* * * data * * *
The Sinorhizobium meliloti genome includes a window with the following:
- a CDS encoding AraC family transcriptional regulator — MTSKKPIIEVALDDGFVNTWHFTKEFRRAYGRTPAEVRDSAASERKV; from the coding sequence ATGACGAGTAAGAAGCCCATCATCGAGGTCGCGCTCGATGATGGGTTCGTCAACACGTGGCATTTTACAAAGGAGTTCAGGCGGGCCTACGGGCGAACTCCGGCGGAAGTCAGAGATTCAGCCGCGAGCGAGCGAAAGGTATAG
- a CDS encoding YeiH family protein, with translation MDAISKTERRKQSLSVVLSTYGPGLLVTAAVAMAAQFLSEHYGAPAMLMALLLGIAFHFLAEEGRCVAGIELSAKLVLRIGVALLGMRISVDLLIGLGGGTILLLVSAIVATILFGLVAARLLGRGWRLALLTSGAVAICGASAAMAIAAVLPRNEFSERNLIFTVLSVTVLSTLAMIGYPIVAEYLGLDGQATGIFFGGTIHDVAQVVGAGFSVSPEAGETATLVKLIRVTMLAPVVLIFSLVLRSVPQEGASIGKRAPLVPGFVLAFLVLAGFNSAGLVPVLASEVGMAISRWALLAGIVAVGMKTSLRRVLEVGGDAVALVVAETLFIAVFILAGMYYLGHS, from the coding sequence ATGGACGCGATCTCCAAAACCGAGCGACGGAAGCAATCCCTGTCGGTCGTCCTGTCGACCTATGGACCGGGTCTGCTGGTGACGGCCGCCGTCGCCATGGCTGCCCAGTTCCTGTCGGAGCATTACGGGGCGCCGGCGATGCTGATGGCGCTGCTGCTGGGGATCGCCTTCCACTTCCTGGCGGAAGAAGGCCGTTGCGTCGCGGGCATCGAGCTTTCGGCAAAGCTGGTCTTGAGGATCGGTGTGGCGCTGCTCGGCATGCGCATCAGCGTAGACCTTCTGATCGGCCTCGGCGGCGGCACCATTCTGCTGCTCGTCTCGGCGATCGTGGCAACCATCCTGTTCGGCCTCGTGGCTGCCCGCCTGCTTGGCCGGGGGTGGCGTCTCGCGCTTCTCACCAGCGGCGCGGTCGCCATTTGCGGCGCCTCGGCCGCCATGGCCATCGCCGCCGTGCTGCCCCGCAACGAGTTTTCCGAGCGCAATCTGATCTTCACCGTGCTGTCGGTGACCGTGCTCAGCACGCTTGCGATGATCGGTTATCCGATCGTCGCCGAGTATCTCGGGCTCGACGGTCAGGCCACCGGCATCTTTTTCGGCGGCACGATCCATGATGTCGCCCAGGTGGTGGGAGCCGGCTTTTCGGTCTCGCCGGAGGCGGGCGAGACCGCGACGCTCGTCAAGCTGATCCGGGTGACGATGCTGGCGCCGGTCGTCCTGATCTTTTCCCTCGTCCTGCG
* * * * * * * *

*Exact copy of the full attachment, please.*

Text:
The Sinorhizobium meliloti genome includes a window with the following:
- a CDS encoding AraC family transcriptional regulator — MTSKKPIIEVALDDGFVNTWHFTKEFRRAYGRTPAEVRDSAASERKV; from the coding sequence ATGACGAGTAAGAAGCCCATCATCGAGGTCGCGCTCGATGATGGGTTCGTCAACACGTGGCATTTTACAAAGGAGTTCAGGCGGGCCTACGGGCGAACTCCGGCGGAAGTCAGAGATTCAGCCGCGAGCGAGCGAAAGGTATAG
- a CDS encoding YeiH family protein, with translation MDAISKTERRKQSLSVVLSTYGPGLLVTAAVAMAAQFLSEHYGAPAMLMALLLGIAFHFLAEEGRCVAGIELSAKLVLRIGVALLGMRISVDLLIGLGGGTILLLVSAIVATILFGLVAARLLGRGWRLALLTSGAVAICGASAAMAIAAVLPRNEFSERNLIFTVLSVTVLSTLAMIGYPIVAEYLGLDGQATGIFFGGTIHDVAQVVGAGFSVSPEAGETATLVKLIRVTMLAPVVLIFSLVLRSVPQEGASIGKRAPLVPGFVLAFLVLAGFNSAGLVPVLASEVGMAISRWALLAGIVAVGMKTSLRRVLEVGGDAVALVVAETLFIAVFILAGMYYLGHS, from the coding sequence ATGGACGCGATCTCCAAAACCGAGCGACGGAAGCAATCCCTGTCGGTCGTCCTGTCGACCTATGGACCGGGTCTGCTGGTGACGGCCGCCGTCGCCATGGCTGCCCAGTTCCTGTCGGAGCATTACGGGGCGCCGGCGATGCTGATGGCGCTGCTGCTGGGGATCGCCTTCCACTTCCTGGCGGAAGAAGGCCGTTGCGTCGCGGGCATCGAGCTTTCGGCAAAGCTGGTCTTGAGGATCGGTGTGGCGCTGCTCGGCATGCGCATCAGCGTAGACCTTCTGATCGGCCTCGGCGGCGGCACCATTCTGCTGCTCGTCTCGGCGATCGTGGCAACCATCCTGTTCGGCCTCGTGGCTGCCCGCCTGCTTGGCCGGGGGTGGCGTCTCGCGCTTCTCACCAGCGGCGCGGTCGCCATTTGCGGCGCCTCGGCCGCCATGGCCATCGCCGCCGTGCTGCCCCGCAACGAGTTTTCCGAGCGCAATCTGATCTTCACCGTGCTGTCGGTGACCGTGCTCAGCACGCTTGCGATGATCGGTTATCCGATCGTCGCCGAGTATCTCGGGCTCGACGGTCAGGCCACCGGCATCTTTTTCGGCGGCACGATCCATGATGTCGCCCAGGTGGTGGGAGCCGGCTTTTCGGTCTCGCCGGAGGCGGGCGAGACCGCGACGCTCGTCAAGCTGATCCGGGTGACGATGCTGGCGCCGGTCGTCCTGATCTTTTCCCTCGTCCTGCG